RallycrossRX Round Seven: France

by Hal Ridge |

 If round six of RallycrossRX in Sweden was highly anticipated, then if anything round seven at Loheac, France is even more so.

While Holjes has been a highlight in the European Championship for years, Loheac makes its first appearance in the series since 2001. Despite its absence from the sport’s biggest stage, the round of the domestic French Championship held at Loheac has always been one of the must-visit rallycross events.

Coupled with the success of past events at Loheac, the addition to the regular RallycrossRX entry list of one of the biggest names in world motorsport, Sebastien Loeb, and one of the most highly-regarded names in the World Rally Championship, Kris Meeke, an event that was already going to be big is set to be a spectacular.

Kenneth Hansen, who incidentally won the event last time the European championship visited Loheac, more recently competed at the circuit during a round of the French Championship six years ago. He remembers the event well, and holds it in high esteem;

“My feeling about Loheac is that you go to an area of France that has a lot of genuine motorsport interest. For example, when we were there last time it was for a round of the French Championship in 2007. We were loading the car maybe three hours after the event, and we had 200 people watching us. That doesn’t happen anywhere else in Europe. There’s massive enthusiam for rallycross there, and for motorsport generally. I think we will see enormous spectator numbers, also because of Sebastien [Loeb]. Having so many spectators in one area will be amazing.”

With most drivers in the European championship having never raced at the French venue, many have already travelled to Loheac over the course of the season to test their cars and learn the circuit. Hansen Motorsport tested at the circuit earlier in the season, giving rallycross newbie Timmy Hansen to opportunity to get to grips with the track;

“Loheac starts with a 90 degree right and the track’s very wide there, with a really short apex. It’s quite a fast corner but it’s third or fourth gear and leads you onto a really fast left, in fifth gear with just a tiny lift, onto gravel. It’s like dustier tarmac, not like proper gravel, and you still have good grip through the left-hander. After the left you are going up to a crest, but it’s not a jump or anything, and you brake right on the top, getting your speed down for the hairpin right.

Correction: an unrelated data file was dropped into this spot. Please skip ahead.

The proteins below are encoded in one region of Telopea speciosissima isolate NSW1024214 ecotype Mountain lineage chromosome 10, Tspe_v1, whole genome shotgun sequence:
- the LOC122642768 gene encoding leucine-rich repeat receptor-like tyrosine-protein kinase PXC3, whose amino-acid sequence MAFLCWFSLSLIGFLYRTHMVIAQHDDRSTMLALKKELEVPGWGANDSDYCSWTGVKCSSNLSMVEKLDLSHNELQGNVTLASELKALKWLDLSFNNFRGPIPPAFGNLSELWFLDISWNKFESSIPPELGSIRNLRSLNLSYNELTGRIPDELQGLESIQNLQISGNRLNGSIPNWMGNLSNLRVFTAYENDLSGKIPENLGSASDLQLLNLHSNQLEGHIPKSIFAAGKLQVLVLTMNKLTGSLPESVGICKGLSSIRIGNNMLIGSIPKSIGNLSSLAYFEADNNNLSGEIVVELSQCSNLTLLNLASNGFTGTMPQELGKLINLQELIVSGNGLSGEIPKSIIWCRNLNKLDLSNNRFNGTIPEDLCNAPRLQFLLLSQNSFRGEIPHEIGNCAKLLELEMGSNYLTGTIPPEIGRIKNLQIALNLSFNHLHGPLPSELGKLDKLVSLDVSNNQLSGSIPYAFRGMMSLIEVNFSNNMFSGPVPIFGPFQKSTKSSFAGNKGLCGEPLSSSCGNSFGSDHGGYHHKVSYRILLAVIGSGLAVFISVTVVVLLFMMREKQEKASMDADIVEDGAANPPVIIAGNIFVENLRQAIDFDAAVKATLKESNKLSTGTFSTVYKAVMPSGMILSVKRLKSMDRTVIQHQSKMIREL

“After the hairpin it opens up to a long back straight with a small right kink that is really crucial to get perfect for the speed on the straight. At the end of it you come into a fifth gear right-hander next to the joker lap; here we are carrying a lot of speed into the corner. You have to put the car a little bit sideways and then it tightens up at the end, into the slowest part of the lap. A third gear left-hander which is always really, really slippery and difficult to get right, then a small acceleration down into a second gear for the very, very long last corner that goes back onto the start finish straight. The track is quite flat; the only small jump is in the joker lap section. All the corners lead into each other, and there is lots of grip so you can change your lines. It’s a lot like a tarmac circuit.”

Loheac is one of those events that should be on the ‘must-do’ list of all rallycross fans. In fact, any motor sport fan would be well advised to make the trip. Motorsport in France has a certain atmosphere, and that is present in spades at Loheac, but there is so much more to the experience of an event there. Rallycross in France first took place at Loheac, the current track is on a different site, but this is a small village and very much the home of rallycross in France. The village is a few minutes walk from the track and has bars and restaurants aplenty. Right next door to the circuit is the Manoir de l’automobile, a fantastic but little-known museum that you simply have to find time to visit. As can be seen in the photograph, spectator viewing around the track is very good with lots of options of where to stand. The usually lively and knowledgeable spectator base helps create a great atmosphere. But don’t take our word for it, go and see for yourself.






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